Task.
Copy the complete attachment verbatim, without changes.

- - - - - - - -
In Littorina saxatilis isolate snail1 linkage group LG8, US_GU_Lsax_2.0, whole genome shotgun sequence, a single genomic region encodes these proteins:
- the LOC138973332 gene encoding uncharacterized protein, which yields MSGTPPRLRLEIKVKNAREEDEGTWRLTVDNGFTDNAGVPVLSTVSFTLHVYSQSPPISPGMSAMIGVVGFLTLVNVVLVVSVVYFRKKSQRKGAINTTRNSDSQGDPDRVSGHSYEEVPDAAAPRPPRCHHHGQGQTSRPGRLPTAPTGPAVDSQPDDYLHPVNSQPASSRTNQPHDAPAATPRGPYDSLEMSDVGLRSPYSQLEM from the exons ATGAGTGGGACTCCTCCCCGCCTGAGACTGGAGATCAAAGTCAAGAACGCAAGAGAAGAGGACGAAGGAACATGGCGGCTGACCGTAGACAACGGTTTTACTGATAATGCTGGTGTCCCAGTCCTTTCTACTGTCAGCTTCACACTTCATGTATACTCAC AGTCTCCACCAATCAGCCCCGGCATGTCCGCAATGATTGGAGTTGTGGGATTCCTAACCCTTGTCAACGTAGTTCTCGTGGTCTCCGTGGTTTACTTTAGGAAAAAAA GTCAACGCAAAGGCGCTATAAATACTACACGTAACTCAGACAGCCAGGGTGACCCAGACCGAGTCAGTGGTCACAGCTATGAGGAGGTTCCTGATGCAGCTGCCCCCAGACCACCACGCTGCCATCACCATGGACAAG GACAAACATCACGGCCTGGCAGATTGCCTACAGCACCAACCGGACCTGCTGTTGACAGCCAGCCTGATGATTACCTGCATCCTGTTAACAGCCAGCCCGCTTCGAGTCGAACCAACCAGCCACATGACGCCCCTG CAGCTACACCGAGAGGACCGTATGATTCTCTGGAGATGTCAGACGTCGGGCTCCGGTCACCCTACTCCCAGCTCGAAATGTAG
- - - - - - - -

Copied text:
In Littorina saxatilis isolate snail1 linkage group LG8, US_GU_Lsax_2.0, whole genome shotgun sequence, a single genomic region encodes these proteins:
- the LOC138973332 gene encoding uncharacterized protein, which yields MSGTPPRLRLEIKVKNAREEDEGTWRLTVDNGFTDNAGVPVLSTVSFTLHVYSQSPPISPGMSAMIGVVGFLTLVNVVLVVSVVYFRKKSQRKGAINTTRNSDSQGDPDRVSGHSYEEVPDAAAPRPPRCHHHGQGQTSRPGRLPTAPTGPAVDSQPDDYLHPVNSQPASSRTNQPHDAPAATPRGPYDSLEMSDVGLRSPYSQLEM from the exons ATGAGTGGGACTCCTCCCCGCCTGAGACTGGAGATCAAAGTCAAGAACGCAAGAGAAGAGGACGAAGGAACATGGCGGCTGACCGTAGACAACGGTTTTACTGATAATGCTGGTGTCCCAGTCCTTTCTACTGTCAGCTTCACACTTCATGTATACTCAC AGTCTCCACCAATCAGCCCCGGCATGTCCGCAATGATTGGAGTTGTGGGATTCCTAACCCTTGTCAACGTAGTTCTCGTGGTCTCCGTGGTTTACTTTAGGAAAAAAA GTCAACGCAAAGGCGCTATAAATACTACACGTAACTCAGACAGCCAGGGTGACCCAGACCGAGTCAGTGGTCACAGCTATGAGGAGGTTCCTGATGCAGCTGCCCCCAGACCACCACGCTGCCATCACCATGGACAAG GACAAACATCACGGCCTGGCAGATTGCCTACAGCACCAACCGGACCTGCTGTTGACAGCCAGCCTGATGATTACCTGCATCCTGTTAACAGCCAGCCCGCTTCGAGTCGAACCAACCAGCCACATGACGCCCCTG CAGCTACACCGAGAGGACCGTATGATTCTCTGGAGATGTCAGACGTCGGGCTCCGGTCACCCTACTCCCAGCTCGAAATGTAG